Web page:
'Those who suffered in Westgate, in Garissa, they would not feel very good about his criticism of the government over human rights.'
For Kenya's leaders, Obama's visit seems to offer a momentary reprieve from criticism by civil society groups. When he declined to visit Kenya on his three previous tours of Africa as president, Kenyans criticized what they saw as a political snub against his ancestral homeland.
When Obama declined to visit Kenya on his third trip to Africa, in 2013, many of the country's citizens criticized what they saw as a political snub against his ancestral homeland. The International Criminal Court (ICC) had charged Kenyatta, who had just been elected president, with crimes against humanity. He was accused of inciting ethnic violence following the December 2007 reelection of then-President Mwai Kibaki, which was widely seen as fraudulent.
Kenyatta allegedly instigated revenge violence against opposition tribe members who had clashed with Kikuyus, Kenya's majority ethnic group, of which Kenyatta and Kibaki are members. Charges against Kenyatta included providing weapons and funding to Kikuyu gangs in order for them to murder, rape, and displace ethnic minorities from their homes in Nakuru and Naivasha in central Kenya.
"Everybody understood that for [Obama] to come by and shake hands with someone charged with crimes against humanity by the International Criminal Court would have been a real black mark on the United States," Maina Kiai, a UN Special Rapporteur on human rights and a lead investigator in the case, told VICE News.
The case stalled, however, and ICC prosecutors announced in December that they would abandon the charges against Kenyatta. (William Ruto, his deputy president, still stands accused of similar crimes.)
Kenya's president said he felt "vindicated" after being libeled by a "defective process."
"This was a manufactured case based on bribes and botched evidence," Kenyatta's spokesperson Buku said. "The ICC lied to Kenyatta, lied to the people of Kenya, and lied to themselves."
Various observers have suggested that Kenyatta got off because he and his allies intimidated witnesses for the prosecution, some of whom eventually withdrew their claims and declined to testify against him. Kenyatta denies this.
In Kenya, only a handful of people have been convicted of major crimes committed during the violence, including roughly 1,200 deaths and the displacement of some 600,000 people from their homes.
"We know people were killed in Naivasha. We do know that women were raped, we do know that men were forcefully circumcised," said Kiai. "People who support Kenyatta would rather forget and move on."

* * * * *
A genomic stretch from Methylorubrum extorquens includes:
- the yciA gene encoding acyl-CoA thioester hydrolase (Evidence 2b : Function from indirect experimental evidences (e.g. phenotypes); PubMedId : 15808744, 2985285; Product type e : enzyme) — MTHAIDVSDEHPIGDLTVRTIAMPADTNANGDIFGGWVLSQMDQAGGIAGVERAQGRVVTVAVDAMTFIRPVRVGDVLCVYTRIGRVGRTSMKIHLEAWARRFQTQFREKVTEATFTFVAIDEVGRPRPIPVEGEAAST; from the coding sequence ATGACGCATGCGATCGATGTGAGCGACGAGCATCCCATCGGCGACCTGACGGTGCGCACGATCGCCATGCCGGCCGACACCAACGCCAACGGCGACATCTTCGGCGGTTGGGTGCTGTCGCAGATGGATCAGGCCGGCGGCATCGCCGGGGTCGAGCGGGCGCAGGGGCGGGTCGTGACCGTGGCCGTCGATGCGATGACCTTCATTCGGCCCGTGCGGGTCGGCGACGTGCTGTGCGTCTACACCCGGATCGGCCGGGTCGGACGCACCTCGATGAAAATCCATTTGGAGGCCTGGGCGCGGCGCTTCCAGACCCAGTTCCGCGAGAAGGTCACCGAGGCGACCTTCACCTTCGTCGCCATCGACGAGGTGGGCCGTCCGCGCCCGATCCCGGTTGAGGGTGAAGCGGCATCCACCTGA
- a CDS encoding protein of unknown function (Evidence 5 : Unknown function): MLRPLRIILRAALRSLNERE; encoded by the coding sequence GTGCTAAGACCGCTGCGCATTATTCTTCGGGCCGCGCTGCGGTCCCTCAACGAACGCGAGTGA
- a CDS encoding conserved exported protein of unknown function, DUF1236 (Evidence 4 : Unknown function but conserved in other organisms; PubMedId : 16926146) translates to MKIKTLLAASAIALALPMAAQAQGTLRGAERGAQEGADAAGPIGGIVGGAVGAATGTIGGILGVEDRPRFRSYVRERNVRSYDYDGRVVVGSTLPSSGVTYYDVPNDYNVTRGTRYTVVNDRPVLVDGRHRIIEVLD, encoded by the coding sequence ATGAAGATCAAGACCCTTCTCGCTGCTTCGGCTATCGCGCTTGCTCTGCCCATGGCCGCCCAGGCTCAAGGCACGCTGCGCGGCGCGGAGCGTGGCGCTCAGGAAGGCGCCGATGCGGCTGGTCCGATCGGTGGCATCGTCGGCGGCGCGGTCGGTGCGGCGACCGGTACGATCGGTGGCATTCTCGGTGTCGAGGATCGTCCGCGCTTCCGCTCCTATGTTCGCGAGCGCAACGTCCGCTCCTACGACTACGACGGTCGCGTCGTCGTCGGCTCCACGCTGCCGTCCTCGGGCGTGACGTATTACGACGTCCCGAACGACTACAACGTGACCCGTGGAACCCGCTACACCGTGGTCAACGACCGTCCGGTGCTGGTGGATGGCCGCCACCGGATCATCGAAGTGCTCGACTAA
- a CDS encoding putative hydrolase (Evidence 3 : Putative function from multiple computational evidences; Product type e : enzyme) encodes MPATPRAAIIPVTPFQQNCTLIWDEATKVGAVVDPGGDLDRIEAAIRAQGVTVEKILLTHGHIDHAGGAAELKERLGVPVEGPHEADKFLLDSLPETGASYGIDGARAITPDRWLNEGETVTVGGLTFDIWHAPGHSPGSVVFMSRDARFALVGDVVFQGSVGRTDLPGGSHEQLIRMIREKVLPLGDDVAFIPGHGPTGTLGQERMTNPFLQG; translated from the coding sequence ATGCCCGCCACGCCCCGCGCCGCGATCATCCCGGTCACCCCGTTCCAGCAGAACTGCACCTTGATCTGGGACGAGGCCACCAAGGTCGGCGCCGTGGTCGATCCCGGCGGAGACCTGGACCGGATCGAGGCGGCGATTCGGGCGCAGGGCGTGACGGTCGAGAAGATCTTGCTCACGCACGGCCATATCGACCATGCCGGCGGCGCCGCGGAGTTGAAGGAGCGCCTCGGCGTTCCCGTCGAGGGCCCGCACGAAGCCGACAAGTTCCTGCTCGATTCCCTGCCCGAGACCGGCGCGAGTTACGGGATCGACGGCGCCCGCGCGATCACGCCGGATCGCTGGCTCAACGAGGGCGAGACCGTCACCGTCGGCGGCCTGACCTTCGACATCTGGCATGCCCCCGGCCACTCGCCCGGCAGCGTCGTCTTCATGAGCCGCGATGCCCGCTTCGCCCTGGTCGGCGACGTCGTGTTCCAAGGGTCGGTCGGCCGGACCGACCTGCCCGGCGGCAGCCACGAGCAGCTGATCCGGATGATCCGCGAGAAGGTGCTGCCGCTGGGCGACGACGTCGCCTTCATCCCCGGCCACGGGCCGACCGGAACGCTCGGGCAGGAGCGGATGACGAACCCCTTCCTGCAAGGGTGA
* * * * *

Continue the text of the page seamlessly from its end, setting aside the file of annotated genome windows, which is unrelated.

Some see Obama's visit as an implicit endorsement of this sentiment.
"In a sense, he's accepting the verdict of the International Criminal Court despite his personal feelings," Edward Kisiangani, a prominent political analyst and professor at Kenyatta University in Nairobi, told VICE News. "He is legitimizing the leadership in Nairobi. The signal is clear."
Hansen, the East African security expert, agreed.
"Symbolically this is very important for Kenyatta," he said. "It demonstrates he's a part of the international community again."
Obama's visit is not only a symbolic strengthening of ties, but a tangible one. His administration last year hosted 51 African heads of state to Washington for a major summit that led to pledges of $33 billion to help Africans improve agricultural production, expand electricity access, and spur business development, among other initiatives.
"The fact that 51 African heads of state were invited to the White House signaled that Africa was a priority for the US," Witney Schneidman, policy fellow at the Washington-based Brookings Institute, told VICE News. "And it signaled that where we had differences with African governments, we were going to address those differences and we were not going to hold them at arms length because of those differences."
Nevertheless, Kisiangani suggested that Obama should avoid certain subjects.
"If Obama comes speaking on human rights, he's likely to receive a cold reception, especially from Christians who think their friends have been killed — maimed by people fighting for Islam," he said. "Those who suffered in Westgate, in Garissa, they would not feel very good about his criticism of the government over human rights."
Another topic that many say is off-limits: gay rights. Kenyan lawmakers recently warned Obama not to raise the issue on his visit, with one asserting that he should be ejected from parliament if he does so. Despite the enthusiasm for Obama's visit, various anti-gay protests are expected to greet his arrival, including the planned demonstration of a massive crowd of naked people to "show him the difference between men and women."
Notwithstanding a new constitution drafted in 2010 that outlaws discrimination and protects individual privacy, Kenya's penal code continues to criminalize homosexuality, with "acts of gross indecency" and "against the order of nature" bringing sentences of up to 14 years imprisonment.
"This country is heavily Christian. This homosexuality is something people are not familiar with," said Buku. "It is not a concern. Homosexuality is not on the agenda."